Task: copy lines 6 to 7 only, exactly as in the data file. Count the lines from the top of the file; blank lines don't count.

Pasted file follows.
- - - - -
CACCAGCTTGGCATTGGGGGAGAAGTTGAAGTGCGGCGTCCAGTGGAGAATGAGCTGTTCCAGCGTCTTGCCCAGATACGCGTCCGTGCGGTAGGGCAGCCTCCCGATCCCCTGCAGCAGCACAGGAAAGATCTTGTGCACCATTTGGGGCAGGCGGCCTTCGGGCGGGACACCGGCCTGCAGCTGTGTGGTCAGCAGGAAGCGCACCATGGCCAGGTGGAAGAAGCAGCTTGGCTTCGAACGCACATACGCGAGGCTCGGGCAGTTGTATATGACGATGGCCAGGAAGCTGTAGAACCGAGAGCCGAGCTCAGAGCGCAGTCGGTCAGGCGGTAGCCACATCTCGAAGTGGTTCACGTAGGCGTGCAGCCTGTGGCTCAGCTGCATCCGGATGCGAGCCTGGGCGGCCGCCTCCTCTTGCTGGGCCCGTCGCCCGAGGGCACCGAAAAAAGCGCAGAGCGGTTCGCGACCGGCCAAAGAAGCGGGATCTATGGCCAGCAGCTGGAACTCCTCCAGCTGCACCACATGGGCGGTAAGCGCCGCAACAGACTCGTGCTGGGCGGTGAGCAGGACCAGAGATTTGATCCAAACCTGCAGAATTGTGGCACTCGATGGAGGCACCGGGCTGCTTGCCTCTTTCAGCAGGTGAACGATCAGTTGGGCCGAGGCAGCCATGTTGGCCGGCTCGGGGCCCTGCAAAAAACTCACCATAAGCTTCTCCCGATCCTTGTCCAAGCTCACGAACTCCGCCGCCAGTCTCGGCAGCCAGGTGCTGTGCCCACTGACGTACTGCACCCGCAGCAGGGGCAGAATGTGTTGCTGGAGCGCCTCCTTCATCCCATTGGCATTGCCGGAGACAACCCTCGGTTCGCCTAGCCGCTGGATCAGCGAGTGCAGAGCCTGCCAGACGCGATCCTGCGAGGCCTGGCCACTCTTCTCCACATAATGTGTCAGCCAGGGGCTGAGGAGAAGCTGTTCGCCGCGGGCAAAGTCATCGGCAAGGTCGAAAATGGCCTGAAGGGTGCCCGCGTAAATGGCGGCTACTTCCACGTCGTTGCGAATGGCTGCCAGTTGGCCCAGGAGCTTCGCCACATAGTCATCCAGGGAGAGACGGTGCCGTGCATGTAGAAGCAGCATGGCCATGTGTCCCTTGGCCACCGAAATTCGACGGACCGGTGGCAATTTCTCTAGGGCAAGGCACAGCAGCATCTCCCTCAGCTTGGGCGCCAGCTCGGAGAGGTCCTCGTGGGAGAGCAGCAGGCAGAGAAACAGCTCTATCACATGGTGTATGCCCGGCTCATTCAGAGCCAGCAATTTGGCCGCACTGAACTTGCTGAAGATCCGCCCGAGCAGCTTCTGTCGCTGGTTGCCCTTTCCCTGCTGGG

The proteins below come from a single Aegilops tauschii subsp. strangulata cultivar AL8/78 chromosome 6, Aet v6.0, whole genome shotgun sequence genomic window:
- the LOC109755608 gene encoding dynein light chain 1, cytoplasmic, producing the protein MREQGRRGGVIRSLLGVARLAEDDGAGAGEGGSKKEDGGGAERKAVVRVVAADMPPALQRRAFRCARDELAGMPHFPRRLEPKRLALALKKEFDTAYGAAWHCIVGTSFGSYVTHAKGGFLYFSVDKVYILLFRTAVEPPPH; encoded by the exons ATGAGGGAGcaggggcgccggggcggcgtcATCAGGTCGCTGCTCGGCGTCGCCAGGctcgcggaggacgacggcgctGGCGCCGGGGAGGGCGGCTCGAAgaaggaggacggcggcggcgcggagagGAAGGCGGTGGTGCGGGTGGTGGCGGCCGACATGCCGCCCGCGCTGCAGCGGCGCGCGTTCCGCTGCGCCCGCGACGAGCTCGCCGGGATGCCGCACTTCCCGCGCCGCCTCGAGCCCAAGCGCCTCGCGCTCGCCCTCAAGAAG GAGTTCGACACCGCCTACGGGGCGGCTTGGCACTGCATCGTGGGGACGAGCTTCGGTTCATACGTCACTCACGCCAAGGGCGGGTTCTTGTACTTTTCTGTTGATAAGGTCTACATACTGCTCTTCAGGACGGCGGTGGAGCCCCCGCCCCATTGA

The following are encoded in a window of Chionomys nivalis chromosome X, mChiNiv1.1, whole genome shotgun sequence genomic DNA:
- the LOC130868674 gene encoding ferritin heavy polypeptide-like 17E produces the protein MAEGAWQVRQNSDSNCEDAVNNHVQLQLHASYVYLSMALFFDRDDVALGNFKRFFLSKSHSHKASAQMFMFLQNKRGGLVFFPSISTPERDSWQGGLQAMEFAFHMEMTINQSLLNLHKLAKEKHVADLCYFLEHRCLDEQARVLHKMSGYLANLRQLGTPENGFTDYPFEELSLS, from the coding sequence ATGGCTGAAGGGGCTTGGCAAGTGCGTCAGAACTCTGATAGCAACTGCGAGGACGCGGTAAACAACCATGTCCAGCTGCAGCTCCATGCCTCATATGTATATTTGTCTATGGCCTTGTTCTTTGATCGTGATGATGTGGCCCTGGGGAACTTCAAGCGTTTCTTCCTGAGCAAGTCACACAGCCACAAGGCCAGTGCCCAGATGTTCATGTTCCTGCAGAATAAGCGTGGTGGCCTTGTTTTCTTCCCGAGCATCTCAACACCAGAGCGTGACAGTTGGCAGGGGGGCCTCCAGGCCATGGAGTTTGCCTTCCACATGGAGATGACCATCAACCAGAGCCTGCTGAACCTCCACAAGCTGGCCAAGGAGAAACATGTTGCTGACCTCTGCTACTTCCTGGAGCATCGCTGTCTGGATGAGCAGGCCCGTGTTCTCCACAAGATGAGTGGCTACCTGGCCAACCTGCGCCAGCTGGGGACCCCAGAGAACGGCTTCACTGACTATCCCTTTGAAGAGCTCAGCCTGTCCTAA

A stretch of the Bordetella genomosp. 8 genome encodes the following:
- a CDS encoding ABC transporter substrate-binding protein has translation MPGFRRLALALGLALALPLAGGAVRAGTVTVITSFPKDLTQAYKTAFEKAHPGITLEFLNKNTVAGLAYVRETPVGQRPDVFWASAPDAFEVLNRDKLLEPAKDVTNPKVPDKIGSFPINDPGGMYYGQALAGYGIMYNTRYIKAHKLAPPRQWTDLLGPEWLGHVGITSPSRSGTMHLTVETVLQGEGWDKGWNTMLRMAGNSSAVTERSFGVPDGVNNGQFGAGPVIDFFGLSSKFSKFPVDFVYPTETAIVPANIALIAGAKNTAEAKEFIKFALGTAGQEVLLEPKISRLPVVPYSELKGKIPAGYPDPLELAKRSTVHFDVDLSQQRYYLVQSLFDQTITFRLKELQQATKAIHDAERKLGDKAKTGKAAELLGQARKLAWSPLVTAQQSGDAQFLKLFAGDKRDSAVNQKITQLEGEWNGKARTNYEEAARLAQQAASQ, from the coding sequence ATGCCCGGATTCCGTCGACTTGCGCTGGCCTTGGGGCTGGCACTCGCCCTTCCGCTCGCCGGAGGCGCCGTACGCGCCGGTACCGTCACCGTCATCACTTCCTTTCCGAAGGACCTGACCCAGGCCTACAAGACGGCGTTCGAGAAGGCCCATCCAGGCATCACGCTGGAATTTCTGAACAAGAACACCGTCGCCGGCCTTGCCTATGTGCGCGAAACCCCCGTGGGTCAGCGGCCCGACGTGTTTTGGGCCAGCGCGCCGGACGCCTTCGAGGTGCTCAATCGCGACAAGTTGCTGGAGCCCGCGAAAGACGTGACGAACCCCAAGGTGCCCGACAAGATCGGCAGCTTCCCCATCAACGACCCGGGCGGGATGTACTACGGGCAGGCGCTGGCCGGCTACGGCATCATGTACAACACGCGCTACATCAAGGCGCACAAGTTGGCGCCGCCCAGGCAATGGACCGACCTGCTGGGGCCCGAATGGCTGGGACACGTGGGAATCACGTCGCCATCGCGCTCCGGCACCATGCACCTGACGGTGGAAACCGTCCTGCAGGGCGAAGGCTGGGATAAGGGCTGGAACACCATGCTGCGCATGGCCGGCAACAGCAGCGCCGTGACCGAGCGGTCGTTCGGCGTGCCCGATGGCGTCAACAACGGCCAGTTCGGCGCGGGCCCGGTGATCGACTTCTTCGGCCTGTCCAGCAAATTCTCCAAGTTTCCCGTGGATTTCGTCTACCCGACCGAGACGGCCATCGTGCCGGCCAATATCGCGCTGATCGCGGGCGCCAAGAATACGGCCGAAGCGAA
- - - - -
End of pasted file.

A stretch of the Bordetella genomosp. 8 genome encodes the following:
- a CDS encoding ABC transporter substrate-binding protein has translation MPGFRRLALALGLALALPLAGGAVRAGTVTVITSFPKDLTQAYKTAFEKAHPGITLEFLNKNTVAGLAYVRETPVGQRPDVFWASAPDAFEVLNRDKLLEPAKDVTNPKVPDKIGSFPINDPGGMYYGQALAGYGIMYNTRYIKAHKLAPPRQWTDLLGPEWLGHVGITSPSRSGTMHLTVETVLQGEGWDKGWNTMLRMAGNSSAVTERSFGVPDGVNNGQFGAGPVIDFFGLSSKFSKFPVDFVYPTETAIVPANIALIAGAKNTAEAKEFIKFALGTAGQEVLLEPKISRLPVVPYSELKGKIPAGYPDPLELAKRSTVHFDVDLSQQRYYLVQSLFDQTITFRLKELQQATKAIHDAERKLGDKAKTGKAAELLGQARKLAWSPLVTAQQSGDAQFLKLFAGDKRDSAVNQKITQLEGEWNGKARTNYEEAARLAQQAASQ, from the coding sequence ATGCCCGGATTCCGTCGACTTGCGCTGGCCTTGGGGCTGGCACTCGCCCTTCCGCTCGCCGGAGGCGCCGTACGCGCCGGTACCGTCACCGTCATCACTTCCTTTCCGAAGGACCTGACCCAGGCCTACAAGACGGCGTTCGAGAAGGCCCATCCAGGCATCACGCTGGAATTTCTGAACAAGAACACCGTCGCCGGCCTTGCCTATGTGCGCGAAACCCCCGTGGGTCAGCGGCCCGACGTGTTTTGGGCCAGCGCGCCGGACGCCTTCGAGGTGCTCAATCGCGACAAGTTGCTGGAGCCCGCGAAAGACGTGACGAACCCCAAGGTGCCCGACAAGATCGGCAGCTTCCCCATCAACGACCCGGGCGGGATGTACTACGGGCAGGCGCTGGCCGGCTACGGCATCATGTACAACACGCGCTACATCAAGGCGCACAAGTTGGCGCCGCCCAGGCAATGGACCGACCTGCTGGGGCCCGAATGGCTGGGACACGTGGGAATCACGTCGCCATCGCGCTCCGGCACCATGCACCTGACGGTGGAAACCGTCCTGCAGGGCGAAGGCTGGGATAAGGGCTGGAACACCATGCTGCGCATGGCCGGCAACAGCAGCGCCGTGACCGAGCGGTCGTTCGGCGTGCCCGATGGCGTCAACAACGGCCAGTTCGGCGCGGGCCCGGTGATCGACTTCTTCGGCCTGTCCAGCAAATTCTCCAAGTTTCCCGTGGATTTCGTCTACCCGACCGAGACGGCCATCGTGCCGGCCAATATCGCGCTGATCGCGGGCGCCAAGAATACGGCCGAAGCGAA